Human Pre-History and the Making of the Races, Part 2: Genetic Distances

Confirmation by modern genetic studies of the traditional racial classification categories

What are the percentages of genetic differences between the human races, indicating their relationships? Perhaps the best global scale study to date on this subject is still that of Masatoshi Nei and Arun K. Roychoudhury from Evolutionary Relationships of Human Populations on a Global Scale (1993). Subsequent studies, which have included increasing numbers of alleles but have usually been regional rather than global in scale, have been consistent with Nei and Roychoudhury’s results. The following table (Fig. 1 below) of estimates of genetic differences between human populations is from their study.

The following table of percentages of genetic differences between human populations presents the estimates for 19 populations from the above table in an easier to read and understand format. The human-chimpanzee genetic difference, giving the greatest degree of difference from the commonly accepted range using the same methodology, is added for context and comparison.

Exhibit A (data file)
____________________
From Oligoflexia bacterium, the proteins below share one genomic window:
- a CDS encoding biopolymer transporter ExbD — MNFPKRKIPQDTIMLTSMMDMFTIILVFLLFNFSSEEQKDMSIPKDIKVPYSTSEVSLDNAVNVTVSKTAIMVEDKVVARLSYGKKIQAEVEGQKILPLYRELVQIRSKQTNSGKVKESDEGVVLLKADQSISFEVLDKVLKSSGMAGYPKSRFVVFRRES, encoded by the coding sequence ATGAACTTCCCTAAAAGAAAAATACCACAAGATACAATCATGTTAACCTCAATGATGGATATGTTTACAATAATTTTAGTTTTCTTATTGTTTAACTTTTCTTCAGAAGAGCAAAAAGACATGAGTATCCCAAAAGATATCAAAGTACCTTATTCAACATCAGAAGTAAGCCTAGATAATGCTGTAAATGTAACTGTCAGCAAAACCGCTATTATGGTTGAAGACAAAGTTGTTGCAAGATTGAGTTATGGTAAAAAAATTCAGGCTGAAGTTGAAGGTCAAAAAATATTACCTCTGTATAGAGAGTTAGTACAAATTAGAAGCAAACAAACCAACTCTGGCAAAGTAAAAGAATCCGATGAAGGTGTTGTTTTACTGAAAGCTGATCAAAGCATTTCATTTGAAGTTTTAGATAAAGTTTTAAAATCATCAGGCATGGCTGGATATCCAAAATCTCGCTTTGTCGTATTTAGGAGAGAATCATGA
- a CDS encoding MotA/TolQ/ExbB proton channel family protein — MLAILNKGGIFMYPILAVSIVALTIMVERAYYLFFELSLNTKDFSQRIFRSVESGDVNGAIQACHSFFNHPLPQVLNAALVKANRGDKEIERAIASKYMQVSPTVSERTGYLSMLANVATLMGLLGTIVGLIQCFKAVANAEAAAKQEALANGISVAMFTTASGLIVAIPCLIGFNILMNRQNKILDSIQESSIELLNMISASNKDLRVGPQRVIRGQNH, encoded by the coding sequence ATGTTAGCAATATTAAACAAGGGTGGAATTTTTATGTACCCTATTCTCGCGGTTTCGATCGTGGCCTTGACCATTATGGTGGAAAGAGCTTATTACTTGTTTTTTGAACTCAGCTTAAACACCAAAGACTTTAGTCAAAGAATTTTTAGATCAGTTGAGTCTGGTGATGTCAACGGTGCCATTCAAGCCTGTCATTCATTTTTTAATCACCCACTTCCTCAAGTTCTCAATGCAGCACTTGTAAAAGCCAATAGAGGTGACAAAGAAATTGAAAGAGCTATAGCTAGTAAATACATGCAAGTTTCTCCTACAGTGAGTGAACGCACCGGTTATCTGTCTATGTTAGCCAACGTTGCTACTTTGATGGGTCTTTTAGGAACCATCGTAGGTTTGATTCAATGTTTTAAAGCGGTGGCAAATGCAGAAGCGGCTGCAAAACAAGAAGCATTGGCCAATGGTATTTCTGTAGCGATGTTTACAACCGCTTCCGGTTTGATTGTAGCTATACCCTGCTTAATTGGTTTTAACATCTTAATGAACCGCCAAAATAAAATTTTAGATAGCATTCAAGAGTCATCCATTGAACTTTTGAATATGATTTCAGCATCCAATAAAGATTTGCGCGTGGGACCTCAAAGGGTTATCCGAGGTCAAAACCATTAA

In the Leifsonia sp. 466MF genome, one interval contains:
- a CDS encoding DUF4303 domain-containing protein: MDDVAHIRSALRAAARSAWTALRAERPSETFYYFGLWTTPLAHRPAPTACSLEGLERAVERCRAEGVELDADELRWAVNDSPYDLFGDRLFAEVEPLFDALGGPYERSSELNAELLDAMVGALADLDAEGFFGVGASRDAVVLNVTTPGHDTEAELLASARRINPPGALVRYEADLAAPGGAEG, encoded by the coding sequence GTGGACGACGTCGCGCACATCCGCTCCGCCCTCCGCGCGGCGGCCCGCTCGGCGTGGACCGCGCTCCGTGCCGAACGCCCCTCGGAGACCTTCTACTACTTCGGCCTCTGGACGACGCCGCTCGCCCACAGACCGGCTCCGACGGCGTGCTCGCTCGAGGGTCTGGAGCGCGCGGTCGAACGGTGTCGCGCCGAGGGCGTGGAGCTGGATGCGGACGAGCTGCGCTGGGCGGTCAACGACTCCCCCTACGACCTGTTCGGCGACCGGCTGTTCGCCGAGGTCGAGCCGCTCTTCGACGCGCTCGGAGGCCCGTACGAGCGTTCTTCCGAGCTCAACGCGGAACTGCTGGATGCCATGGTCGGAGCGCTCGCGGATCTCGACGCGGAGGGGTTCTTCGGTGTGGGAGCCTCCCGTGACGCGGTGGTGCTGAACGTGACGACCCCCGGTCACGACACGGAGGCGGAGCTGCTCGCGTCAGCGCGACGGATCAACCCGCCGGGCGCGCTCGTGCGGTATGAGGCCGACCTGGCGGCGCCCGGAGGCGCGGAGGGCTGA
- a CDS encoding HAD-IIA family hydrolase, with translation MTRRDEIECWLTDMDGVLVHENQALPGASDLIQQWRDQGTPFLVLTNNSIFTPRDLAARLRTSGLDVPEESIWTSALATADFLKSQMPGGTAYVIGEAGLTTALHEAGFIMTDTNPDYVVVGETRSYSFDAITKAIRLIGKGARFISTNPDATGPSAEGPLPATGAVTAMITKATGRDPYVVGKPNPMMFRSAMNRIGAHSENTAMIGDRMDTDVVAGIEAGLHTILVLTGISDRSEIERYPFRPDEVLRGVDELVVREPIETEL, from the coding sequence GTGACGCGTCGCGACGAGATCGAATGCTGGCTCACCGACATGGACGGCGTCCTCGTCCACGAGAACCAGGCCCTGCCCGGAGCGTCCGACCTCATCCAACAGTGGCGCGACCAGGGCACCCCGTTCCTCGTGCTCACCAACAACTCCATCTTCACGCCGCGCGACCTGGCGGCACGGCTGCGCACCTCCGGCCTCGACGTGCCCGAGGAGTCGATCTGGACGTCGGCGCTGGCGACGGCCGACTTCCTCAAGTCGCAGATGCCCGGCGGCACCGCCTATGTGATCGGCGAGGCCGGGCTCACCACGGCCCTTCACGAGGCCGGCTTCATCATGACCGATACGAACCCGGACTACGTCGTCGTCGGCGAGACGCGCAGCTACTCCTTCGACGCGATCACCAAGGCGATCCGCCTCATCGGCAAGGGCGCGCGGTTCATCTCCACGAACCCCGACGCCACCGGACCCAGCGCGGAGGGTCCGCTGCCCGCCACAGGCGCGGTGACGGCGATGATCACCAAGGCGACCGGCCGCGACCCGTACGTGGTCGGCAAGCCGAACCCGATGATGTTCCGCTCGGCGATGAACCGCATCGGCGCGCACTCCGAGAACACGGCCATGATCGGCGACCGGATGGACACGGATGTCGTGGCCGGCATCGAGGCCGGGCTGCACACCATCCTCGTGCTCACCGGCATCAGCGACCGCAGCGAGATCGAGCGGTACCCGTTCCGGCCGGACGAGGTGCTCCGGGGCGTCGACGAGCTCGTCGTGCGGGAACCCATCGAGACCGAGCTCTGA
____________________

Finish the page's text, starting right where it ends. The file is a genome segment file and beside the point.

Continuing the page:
If one were to spatially visualize the first column of the above scale, with a German standing at a distance of 20 feet from an Englishman, a Finn would stand at a distance of 50 feet, an Italian at 70 feet, a northern Indian at 200 feet, a Japanese at 610 feet, a North American Amerindian at 760 feet, a Nigerian at 1,330 feet, and a Chimpanzee at 16,000 feet. The greatest percentage of genetic difference is .176% between Nigerians and Australian Aborigines. This is 11% of the genetic difference of 1.6% between humans and chimpanzees, different biological Families whose ancestral lines are believed to have separated about 5.5 million years ago. The .133% genetic difference between the English and Nigerian populations is 8.3% as large as the genetic difference between humans and chimpanzees. The .061% genetic difference between the English and Japanese or Korean populations is 3.8% as large as the genetic difference between humans and chimpanzees. Seen in this context, these are very significant genetic differences. It is also worth noting that for both the English and the Japanese, representing Europeans and Northeast Asians, the greatest percentage of genetic difference is with the Nigerians, and that the degree of this difference, .133% for the English and .149% for the Japanese, is very similar. By comparison, the English and Japanese degree of difference from the Australian Aborigine population, .122% for the English and .062% for the Japanese, is very different, with the English-Australoid difference twice as great as the Japanese-Australoid difference, presumably explained by the more recent divergence of the Mongoloid and Australoid branches and the extent of their common Denisovan mixture (see above).